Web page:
From The Already-Moms To The Soon-To-Be-Moms: I'm Sorry

by Julia Pelly
mom-to-be advice first-time mom
wherelifeishidden / iStock

Dear Soon-to-Be Mom,

Congratulations on that little baby in there! I hope your morning sickness wasn’t too bad and that those lovely, rolling kicks are soft and well-aimed.

When we started talking the other day, your baby in your belly and mine on my hip, you complained that everywhere you go already-moms are full of advice that you’re simply tired of hearing. I’ll admit, it stung a little when you said it, especially because I’d just shared some of my very best newborn-care tips. But then I took a breath and remembered—it wasn’t so long ago that I was the pregnant, first-time mom, the one who was annoyed by all the advice that already-moms kept throwing my way. I remember wishing time and time again that that all the big-kid moms would just tell me congratulations and leave it at that.

Now that I’ve been on both sides, I’d like to officially, unequivocally issue an apology: From all the already-moms to all of the soon-to be moms, I’m sorry.

I’m sorry we stop you on the street to give you advice.

I know how obnoxious it is to get advice from people you don’t know. When I was pregnant, I wished desperately that I could go out in peace without some mom at the grocery store or the restaurant or the park shouting obscure advice about feeding or sleeping or keeping the romance alive with my husband.

Now, I get it though. We already-moms see that big belly of yours and know exactly what’s coming your way. We know about the love and the giggles and absolute joy, but we also know how overwhelming and hard new motherhood can be. We’ve been there, and we want deeply to spare you the desperation and isolation we felt in those first few months. We tell you the things we wish someone had told us, the things that made a difference to our babies. If only we’d known the sound of a vacuum cleaner would sooth our crying newborn or that a pacifier wouldn’t wreck nursing or that the best way to bathe a baby is to just get in the tub with them, those first few months would have been so, so much easier. I know our advice is a pain, but please, know it’s coming from a place of love.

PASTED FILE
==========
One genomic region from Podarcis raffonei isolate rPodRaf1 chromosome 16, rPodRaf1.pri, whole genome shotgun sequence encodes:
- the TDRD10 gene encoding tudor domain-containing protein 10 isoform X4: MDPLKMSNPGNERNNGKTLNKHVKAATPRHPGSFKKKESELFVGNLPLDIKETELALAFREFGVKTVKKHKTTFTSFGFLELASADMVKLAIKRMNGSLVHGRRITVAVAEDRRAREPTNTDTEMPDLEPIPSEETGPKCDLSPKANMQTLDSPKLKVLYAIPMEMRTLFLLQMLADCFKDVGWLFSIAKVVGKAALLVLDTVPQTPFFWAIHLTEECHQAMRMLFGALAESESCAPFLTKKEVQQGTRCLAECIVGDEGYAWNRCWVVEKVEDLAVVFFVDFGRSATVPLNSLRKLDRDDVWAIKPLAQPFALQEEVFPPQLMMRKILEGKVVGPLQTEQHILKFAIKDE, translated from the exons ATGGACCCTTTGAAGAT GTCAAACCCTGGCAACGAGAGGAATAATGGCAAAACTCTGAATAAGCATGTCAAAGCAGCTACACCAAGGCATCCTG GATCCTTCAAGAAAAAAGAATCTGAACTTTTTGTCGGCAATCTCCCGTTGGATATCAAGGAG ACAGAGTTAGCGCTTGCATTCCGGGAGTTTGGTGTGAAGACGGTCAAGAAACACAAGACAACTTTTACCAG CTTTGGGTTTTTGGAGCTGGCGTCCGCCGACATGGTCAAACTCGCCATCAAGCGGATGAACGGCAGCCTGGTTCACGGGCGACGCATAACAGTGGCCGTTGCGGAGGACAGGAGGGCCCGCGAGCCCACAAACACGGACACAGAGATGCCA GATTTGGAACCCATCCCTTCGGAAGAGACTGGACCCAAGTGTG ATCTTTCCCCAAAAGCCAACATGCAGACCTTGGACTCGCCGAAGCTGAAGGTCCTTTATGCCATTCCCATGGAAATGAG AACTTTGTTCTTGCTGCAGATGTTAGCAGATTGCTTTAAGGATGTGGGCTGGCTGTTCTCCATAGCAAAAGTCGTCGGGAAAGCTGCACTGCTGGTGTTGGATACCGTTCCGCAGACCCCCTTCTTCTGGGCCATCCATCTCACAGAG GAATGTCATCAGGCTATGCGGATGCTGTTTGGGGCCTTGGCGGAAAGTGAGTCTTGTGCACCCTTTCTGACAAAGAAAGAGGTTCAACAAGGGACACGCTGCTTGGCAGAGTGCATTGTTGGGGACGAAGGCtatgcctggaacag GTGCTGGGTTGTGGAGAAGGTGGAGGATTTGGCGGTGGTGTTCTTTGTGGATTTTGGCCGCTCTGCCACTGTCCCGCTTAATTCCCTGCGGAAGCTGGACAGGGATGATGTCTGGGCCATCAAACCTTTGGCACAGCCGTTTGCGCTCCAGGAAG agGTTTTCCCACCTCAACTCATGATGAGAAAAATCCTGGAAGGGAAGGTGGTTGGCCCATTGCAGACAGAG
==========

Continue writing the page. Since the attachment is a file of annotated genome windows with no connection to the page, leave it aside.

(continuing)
I’m sorry we tell you our birth stories.

I know you’re already pretty anxious about the whole person-making-their-exit-via-your vagina thing and hearing the words “tearing,” “stitches,” and “never the same” probably doesn’t help. I promise, when we tell our stories it’s only because we want to help you out, and when they come off sounding terrifying, it’s only because it’s really hard to strike a balance between being real with someone and not scaring the heck out of them, especially when it comes to birth.

Before I had my son, an already-mom in my circle told me that labor really wasn’t that bad and that proper breathing had helped her to feel almost nothing. After giving birth, I asked her what the heck she was talking about. “Oh,” she responded, “I didn’t want to scare you. Of course it hurts like hell!” While all those scary birth words probably aren’t necessary, we want you to know that, yes, it’s going to be very, very painful. But then as suddenly as it started, it’ll be over and you’ll have a warm, wiggly baby on your chest. And in those after moments, you’ll know all the pain was worth it.

I’m sorry we ask you the same questions over and over and swoon over every detail you give us.